The British architect of the World Wide Web called for a “full and frank public debate” on Internet surveillance by U.K. and U.S. spy agencies and branded encryption cracking by governments “appalling and foolish.”

The remarks from Sir Tim Berners-Lee came as members of British parliament questioned heads of the U.K.’s spying agencies — GCHQ, MI5 and MI6 — together in public for the first time.

Berners-Lee said disclosures made by former NSA contractor Edward Snowden show the agencies have weakened online security by breaking the encryption protections Internet users depend on to protect the privacy of their data. He called this a betrayal of the technology industry.

“Whistle-blowers, and responsible media outlets that work with them, play an important role in society,” he said, according to the BBC. “We need powerful agencies to combat criminal activity online — but any powerful agency needs checks and balances and, based on recent revelations, it seems the current system of checks and balances has failed.”

In the meantime, a group of conservative U.K. lawmakers has demanded that editors with The Guardian newspaper take some sort of responsibility for alleged security compromises entailed in reporting the activity of spy agencies.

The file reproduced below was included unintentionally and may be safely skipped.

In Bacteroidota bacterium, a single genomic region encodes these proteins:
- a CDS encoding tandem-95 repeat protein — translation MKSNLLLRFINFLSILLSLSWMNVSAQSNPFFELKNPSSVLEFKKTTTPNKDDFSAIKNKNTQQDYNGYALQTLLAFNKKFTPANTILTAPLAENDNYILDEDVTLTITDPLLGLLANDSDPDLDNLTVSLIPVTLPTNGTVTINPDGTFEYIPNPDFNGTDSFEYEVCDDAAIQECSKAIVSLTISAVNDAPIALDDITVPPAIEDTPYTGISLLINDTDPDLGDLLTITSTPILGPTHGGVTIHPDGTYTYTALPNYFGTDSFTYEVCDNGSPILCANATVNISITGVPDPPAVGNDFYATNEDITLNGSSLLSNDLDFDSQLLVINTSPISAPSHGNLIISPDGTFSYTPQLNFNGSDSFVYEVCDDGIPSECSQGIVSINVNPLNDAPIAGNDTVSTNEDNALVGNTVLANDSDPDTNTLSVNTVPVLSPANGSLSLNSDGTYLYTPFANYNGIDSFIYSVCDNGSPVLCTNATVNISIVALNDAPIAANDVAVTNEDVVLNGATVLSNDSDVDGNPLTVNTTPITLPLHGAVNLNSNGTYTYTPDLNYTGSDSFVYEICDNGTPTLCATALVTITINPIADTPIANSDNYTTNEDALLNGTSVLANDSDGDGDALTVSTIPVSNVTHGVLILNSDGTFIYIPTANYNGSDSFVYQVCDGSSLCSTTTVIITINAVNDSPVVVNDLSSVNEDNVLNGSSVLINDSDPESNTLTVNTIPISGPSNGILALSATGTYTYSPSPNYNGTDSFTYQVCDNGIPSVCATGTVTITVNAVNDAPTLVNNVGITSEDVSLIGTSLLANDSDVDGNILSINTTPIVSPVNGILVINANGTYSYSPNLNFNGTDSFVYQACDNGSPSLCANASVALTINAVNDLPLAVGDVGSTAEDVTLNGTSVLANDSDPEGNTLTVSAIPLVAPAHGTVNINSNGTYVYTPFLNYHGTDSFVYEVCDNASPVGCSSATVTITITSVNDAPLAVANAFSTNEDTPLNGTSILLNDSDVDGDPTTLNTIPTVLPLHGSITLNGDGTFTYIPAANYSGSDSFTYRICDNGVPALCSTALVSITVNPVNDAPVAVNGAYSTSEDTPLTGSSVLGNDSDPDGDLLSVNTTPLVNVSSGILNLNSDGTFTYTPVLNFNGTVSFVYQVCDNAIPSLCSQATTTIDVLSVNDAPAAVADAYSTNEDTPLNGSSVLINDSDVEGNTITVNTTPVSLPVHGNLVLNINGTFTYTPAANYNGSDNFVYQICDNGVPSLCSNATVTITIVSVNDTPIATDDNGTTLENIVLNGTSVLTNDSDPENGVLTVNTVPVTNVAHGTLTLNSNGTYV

— Posted by Alexander Reed Kelly.


In their letter, 28 Tory MPs said publishing the leaks in such detail “runs the risk of compromising the vital work of the institutions, processes and people who protect the safety of this country”.

They asked the newspaper’s editor, Alan Rusbridger, to discuss with the intelligence services the implications for national security that publication would have, and be explicit about any information they have released that could threaten the safety of intelligence services personnel.

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